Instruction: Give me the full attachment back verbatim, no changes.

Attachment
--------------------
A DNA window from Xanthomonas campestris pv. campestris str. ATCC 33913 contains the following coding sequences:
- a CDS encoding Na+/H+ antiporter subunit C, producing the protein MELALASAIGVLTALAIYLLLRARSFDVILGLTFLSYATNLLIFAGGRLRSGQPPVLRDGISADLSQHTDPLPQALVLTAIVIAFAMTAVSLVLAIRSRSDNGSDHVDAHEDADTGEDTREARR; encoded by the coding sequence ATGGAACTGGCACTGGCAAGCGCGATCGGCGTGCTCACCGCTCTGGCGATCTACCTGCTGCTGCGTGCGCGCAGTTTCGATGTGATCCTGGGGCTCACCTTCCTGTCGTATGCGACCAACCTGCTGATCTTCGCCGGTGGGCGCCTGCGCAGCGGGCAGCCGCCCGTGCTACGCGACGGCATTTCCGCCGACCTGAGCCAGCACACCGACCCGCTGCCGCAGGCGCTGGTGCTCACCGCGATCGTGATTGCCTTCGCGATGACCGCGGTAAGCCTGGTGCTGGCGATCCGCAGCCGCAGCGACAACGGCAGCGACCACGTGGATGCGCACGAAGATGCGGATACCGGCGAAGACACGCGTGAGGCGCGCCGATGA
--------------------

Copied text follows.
A DNA window from Xanthomonas campestris pv. campestris str. ATCC 33913 contains the following coding sequences:
- a CDS encoding Na+/H+ antiporter subunit C, producing the protein MELALASAIGVLTALAIYLLLRARSFDVILGLTFLSYATNLLIFAGGRLRSGQPPVLRDGISADLSQHTDPLPQALVLTAIVIAFAMTAVSLVLAIRSRSDNGSDHVDAHEDADTGEDTREARR; encoded by the coding sequence ATGGAACTGGCACTGGCAAGCGCGATCGGCGTGCTCACCGCTCTGGCGATCTACCTGCTGCTGCGTGCGCGCAGTTTCGATGTGATCCTGGGGCTCACCTTCCTGTCGTATGCGACCAACCTGCTGATCTTCGCCGGTGGGCGCCTGCGCAGCGGGCAGCCGCCCGTGCTACGCGACGGCATTTCCGCCGACCTGAGCCAGCACACCGACCCGCTGCCGCAGGCGCTGGTGCTCACCGCGATCGTGATTGCCTTCGCGATGACCGCGGTAAGCCTGGTGCTGGCGATCCGCAGCCGCAGCGACAACGGCAGCGACCACGTGGATGCGCACGAAGATGCGGATACCGGCGAAGACACGCGTGAGGCGCGCCGATGA